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‘Diana’

by Kaori Shoji

Among the crimes committed against Britain’s Princess Diana by her husband Charles was his letting slip in the royal circle that she was boring. Unfortunately, the movie “Diana” confirms his accusation. Directed by Oliver Hirschbiegel (best known for his Hitler movie “Downfall”), “Diana” is the portrayal of a world-famous woman by someone who doesn’t bother to look past the fame. Hirschbiegel’s Princess Di is boring.

At first, “Diana” promises to delve beneath the surface of the iconic princess (played by Naomi Watts on cruise control). Along the way, I’m guessing, Hirschbiegel got overwhelmed by his task and welched. For him, drawing Hitler was probably a breeze compared to presenting a more complex, darker side of the Princess of Wales. In “Diana,” she’s sad and lonely and very pretty, aspects Hirschbiegel takes to levels of talk-show banality. And the film’s focal point — the love affair between Di and a Pakistani heart surgeon (Naveen Andrews) — would take great effort to care much about. Still, one enjoyable moment comes when, avoiding paparazzi, Diana covers her face with luxury-brand shopping bags and starts running in Manolo pin heels. Go, princess.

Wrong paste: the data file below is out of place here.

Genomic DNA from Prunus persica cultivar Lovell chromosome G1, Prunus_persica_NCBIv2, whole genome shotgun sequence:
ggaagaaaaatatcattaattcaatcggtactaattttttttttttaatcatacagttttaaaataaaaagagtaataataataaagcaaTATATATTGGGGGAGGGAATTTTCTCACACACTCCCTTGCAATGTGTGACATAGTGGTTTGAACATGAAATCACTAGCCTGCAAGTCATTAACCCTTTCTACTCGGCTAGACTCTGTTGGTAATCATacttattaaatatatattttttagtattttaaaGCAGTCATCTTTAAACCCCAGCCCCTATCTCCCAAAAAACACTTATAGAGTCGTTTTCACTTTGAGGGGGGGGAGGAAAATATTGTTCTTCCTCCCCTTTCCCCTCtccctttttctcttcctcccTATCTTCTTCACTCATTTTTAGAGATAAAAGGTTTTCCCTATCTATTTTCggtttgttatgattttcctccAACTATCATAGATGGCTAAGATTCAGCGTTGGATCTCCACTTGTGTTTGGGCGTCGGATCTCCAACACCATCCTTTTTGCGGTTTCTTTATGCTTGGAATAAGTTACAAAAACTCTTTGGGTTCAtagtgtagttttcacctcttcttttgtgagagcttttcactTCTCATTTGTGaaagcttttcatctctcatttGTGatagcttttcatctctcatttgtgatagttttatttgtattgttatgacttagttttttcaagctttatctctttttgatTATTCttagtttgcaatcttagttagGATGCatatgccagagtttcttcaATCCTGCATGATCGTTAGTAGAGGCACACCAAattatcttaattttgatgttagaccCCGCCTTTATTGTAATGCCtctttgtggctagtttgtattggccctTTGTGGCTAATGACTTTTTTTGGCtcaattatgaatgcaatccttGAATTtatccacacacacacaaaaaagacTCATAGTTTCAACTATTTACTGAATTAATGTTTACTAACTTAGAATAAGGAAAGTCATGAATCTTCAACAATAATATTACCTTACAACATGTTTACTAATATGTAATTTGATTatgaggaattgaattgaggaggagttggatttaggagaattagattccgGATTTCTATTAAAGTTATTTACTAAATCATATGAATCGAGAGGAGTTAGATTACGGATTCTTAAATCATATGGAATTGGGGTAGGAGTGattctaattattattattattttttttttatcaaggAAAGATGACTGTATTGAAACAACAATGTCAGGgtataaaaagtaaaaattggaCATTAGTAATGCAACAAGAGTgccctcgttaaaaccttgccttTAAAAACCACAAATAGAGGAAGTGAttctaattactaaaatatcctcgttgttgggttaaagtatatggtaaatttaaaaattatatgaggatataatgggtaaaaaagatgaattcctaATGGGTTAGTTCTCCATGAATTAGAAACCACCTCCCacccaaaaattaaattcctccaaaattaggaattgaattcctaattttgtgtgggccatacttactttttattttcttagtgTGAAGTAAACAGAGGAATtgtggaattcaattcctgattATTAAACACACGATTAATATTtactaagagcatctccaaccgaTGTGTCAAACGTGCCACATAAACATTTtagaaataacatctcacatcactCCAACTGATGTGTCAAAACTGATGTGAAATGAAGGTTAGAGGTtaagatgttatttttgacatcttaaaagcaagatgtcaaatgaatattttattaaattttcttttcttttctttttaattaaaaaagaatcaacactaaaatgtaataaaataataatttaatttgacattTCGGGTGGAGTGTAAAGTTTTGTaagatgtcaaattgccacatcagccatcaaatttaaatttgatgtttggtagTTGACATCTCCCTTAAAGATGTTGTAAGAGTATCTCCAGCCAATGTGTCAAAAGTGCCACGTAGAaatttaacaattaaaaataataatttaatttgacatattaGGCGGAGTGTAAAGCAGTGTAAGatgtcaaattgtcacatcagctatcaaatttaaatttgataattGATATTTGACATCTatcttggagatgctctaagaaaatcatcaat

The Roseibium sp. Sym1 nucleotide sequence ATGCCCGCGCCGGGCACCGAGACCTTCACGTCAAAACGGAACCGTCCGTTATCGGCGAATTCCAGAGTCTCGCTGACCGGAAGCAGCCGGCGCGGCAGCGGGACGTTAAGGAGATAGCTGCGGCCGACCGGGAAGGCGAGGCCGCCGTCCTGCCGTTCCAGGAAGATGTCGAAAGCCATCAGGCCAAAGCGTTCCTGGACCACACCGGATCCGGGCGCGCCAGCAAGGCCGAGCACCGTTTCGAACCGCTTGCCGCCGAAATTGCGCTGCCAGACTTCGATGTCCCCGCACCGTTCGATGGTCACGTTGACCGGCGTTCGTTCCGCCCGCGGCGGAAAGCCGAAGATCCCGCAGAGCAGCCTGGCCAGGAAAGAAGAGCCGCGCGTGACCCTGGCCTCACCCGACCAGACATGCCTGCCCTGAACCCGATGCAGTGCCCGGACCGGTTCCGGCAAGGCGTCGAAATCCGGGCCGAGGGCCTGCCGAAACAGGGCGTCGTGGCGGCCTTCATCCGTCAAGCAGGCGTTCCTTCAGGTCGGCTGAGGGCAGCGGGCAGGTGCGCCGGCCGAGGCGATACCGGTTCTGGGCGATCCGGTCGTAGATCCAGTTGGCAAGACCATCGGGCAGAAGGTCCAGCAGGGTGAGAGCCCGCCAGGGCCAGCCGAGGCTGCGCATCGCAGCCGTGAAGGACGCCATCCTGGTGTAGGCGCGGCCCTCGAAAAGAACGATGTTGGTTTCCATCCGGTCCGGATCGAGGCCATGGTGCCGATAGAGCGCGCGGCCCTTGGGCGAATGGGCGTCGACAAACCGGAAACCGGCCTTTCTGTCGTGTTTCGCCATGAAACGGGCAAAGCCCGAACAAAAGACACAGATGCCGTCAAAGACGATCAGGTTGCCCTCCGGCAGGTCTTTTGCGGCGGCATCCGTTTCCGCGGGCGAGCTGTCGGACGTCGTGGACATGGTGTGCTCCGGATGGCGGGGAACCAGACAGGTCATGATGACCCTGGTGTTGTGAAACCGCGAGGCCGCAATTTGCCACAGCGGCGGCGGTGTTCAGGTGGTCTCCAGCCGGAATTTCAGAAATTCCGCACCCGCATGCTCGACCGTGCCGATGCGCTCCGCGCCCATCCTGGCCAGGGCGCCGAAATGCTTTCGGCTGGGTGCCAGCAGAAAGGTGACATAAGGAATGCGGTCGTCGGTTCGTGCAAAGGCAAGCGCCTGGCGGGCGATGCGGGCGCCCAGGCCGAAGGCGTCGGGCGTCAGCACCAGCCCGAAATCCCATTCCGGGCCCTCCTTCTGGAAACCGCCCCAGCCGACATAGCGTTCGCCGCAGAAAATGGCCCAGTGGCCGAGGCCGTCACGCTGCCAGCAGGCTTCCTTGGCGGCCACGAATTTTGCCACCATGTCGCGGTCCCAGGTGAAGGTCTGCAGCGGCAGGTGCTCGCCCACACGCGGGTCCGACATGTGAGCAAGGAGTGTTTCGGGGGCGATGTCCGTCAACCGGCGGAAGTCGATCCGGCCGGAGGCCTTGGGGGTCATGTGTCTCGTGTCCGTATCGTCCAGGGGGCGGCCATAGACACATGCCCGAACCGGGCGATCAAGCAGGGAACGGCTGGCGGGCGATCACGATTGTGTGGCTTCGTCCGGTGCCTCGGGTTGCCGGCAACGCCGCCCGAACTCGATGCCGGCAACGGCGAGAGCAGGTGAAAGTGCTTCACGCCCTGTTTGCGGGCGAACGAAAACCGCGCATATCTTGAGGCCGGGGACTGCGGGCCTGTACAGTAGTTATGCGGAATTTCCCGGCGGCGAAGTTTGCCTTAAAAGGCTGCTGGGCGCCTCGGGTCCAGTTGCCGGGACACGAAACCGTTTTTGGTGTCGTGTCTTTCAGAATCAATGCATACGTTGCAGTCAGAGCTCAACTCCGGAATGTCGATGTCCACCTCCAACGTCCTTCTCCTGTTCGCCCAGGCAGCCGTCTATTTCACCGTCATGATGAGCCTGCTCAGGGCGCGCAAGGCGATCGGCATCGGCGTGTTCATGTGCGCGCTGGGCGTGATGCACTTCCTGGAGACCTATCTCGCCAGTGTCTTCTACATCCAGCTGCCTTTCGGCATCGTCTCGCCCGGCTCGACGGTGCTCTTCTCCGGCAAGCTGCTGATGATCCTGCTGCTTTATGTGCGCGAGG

For a chance to win one of three “Diana” air-fresheners, visit jtimes.jp/film.